WE need more young blood.
That’s the call from SAFC stalwart John O’Shea, but the big Irishman isn’t talking about Martin O’Neill bringing in youthful players to bolster his squad.
The ex-Manchester United defender says he would like to see more teenagers donating their blood as a campaign to recruit young donors on Wearside gathers apace this week.
The calls come after a 50 per cent drop in the number of 17 and 18-year-olds registering to be blood donors in 2012, meaning blood stocks are lower than expected.
NHS Blood and Transplant (NHSBT) is calling for people in their late teens and early 20s to give blood and help reverse the trend after over donor numbers fell by a fifth during the last decade.
NHSBT has now set an ambitious target of getting 100,000 new donors to provide blood for life-saving operations.
Each year, about 225,000 new blood givers are needed to replace those who drop out of the system.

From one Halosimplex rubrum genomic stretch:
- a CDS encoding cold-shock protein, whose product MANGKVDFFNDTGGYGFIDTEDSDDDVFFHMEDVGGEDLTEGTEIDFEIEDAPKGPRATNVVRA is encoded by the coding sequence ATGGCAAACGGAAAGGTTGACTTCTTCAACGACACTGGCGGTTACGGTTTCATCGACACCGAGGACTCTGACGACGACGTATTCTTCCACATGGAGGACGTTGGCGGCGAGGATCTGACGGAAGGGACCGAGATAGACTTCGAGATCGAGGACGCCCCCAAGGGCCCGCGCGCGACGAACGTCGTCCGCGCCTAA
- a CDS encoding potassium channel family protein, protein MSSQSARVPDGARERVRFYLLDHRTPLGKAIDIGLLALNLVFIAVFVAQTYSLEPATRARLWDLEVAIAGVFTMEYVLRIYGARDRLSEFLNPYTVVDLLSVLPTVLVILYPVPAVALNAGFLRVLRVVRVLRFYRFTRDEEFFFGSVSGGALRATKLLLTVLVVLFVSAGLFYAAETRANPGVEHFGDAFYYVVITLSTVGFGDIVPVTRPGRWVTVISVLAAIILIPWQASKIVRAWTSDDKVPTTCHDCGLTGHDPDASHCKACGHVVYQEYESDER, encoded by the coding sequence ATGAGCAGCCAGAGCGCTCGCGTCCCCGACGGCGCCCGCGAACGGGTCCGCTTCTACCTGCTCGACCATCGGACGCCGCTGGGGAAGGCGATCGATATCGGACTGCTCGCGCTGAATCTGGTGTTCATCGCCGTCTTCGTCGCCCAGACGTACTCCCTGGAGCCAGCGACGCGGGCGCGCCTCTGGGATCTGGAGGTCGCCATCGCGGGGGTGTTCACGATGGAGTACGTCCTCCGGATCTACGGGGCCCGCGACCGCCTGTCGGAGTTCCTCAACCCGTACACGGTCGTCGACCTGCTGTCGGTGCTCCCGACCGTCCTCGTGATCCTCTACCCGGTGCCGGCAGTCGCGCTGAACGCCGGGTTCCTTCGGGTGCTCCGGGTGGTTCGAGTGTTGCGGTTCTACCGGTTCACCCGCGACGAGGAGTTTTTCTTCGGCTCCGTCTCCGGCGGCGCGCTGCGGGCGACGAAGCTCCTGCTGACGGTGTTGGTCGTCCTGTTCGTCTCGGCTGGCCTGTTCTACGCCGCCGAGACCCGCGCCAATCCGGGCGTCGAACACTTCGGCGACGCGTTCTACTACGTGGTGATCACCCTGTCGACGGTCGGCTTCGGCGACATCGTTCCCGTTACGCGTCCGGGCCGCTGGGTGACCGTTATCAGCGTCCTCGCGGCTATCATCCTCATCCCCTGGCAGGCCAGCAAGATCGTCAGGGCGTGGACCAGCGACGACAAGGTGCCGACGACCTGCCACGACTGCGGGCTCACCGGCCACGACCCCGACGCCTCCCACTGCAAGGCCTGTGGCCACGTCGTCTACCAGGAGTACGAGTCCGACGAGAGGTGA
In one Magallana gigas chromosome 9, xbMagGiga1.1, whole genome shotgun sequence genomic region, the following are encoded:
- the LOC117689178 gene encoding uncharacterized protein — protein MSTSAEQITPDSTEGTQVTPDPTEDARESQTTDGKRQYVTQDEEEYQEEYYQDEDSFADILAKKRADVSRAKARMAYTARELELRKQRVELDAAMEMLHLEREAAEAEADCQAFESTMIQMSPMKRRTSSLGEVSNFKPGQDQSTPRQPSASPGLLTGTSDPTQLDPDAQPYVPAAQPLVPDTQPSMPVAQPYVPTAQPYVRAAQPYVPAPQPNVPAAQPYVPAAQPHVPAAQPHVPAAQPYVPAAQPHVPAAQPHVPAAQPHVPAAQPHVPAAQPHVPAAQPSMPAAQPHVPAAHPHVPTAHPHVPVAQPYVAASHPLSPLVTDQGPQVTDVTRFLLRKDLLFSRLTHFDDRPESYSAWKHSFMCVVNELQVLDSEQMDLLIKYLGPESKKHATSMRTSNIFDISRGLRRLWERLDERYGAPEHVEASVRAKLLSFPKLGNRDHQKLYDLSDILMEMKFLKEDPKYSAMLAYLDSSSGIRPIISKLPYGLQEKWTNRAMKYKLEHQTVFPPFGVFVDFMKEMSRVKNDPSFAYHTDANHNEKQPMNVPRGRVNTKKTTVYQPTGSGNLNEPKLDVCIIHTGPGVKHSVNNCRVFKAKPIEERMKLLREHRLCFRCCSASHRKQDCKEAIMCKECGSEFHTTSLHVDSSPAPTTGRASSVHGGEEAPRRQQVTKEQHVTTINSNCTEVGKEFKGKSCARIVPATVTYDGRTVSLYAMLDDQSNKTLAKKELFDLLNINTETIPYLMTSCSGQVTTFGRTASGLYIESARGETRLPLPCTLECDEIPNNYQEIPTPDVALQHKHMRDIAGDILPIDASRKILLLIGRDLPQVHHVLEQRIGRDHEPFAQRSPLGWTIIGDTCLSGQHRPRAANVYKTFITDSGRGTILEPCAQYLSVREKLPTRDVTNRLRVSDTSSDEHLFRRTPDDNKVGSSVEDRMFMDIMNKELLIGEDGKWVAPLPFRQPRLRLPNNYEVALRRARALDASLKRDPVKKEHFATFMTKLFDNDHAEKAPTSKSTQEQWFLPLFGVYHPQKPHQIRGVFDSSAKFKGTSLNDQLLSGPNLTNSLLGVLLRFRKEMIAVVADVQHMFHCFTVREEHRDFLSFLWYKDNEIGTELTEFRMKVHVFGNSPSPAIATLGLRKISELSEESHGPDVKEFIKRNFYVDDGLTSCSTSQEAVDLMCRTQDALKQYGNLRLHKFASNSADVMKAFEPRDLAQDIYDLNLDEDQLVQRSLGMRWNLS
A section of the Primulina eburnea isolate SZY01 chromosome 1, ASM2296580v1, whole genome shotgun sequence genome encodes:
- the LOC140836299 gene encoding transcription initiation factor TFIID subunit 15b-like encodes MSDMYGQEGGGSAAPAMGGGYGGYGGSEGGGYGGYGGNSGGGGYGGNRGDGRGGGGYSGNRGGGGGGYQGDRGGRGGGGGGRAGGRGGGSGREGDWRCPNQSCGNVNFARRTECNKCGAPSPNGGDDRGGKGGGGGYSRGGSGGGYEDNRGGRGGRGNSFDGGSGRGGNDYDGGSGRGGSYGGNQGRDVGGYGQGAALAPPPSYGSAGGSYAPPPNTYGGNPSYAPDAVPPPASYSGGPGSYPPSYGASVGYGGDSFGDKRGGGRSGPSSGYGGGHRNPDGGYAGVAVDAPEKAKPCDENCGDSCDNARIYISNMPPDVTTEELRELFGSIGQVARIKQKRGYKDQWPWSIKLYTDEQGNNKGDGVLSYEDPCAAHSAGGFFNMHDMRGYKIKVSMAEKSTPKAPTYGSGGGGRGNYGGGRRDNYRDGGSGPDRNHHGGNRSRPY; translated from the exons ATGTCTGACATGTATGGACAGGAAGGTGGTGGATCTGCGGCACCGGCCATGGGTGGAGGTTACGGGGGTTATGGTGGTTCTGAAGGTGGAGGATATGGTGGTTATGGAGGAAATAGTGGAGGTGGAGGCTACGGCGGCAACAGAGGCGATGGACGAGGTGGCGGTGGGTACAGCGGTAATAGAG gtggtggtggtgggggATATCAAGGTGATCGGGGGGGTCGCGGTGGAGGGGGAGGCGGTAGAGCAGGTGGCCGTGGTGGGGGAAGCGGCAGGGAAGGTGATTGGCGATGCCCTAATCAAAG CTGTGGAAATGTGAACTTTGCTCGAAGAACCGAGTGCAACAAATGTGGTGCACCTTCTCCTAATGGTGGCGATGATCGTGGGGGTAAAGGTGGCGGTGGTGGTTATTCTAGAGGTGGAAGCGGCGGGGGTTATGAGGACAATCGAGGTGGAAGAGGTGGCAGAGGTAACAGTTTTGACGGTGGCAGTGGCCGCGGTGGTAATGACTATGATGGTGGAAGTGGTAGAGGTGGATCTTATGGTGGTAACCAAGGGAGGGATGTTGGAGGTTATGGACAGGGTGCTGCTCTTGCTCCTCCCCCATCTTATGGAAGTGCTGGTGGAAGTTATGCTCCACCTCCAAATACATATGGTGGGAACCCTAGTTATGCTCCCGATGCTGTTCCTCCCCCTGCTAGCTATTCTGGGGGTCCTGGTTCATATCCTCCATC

Backing the calls O’Shea said: “Giving blood is really important and can save lives.
“You can make a massive difference by giving your support to the campaign.
“I would encourage as many people as possible to get involved.”
Of the 5,000 donors NHSBT says it needs to recruit from the North East, approximately 2,000 are expected to be aged 17-24.
Jon Latham, NHSBT spokesman, said: “The number of young people donating has been falling for the last decade but this year there’s been a sharp drop and we now need 100,000 donors to sign up in the next 100 days to start addressing the shortfall.
“We welcome all eligible new donors, but a failure to boost the number of young donors now will put a strain on the blood service in the years to come.”
Staff from NHSBT will provide more information about how to donate blood in Market Square, Sunderland city centre, today, Wednesday and Friday.
Students keen to find out more about signing up can visit a stall at Sunderland University on Thursday.
For more go to www.blood.co.uk or call 0300 123 23 23.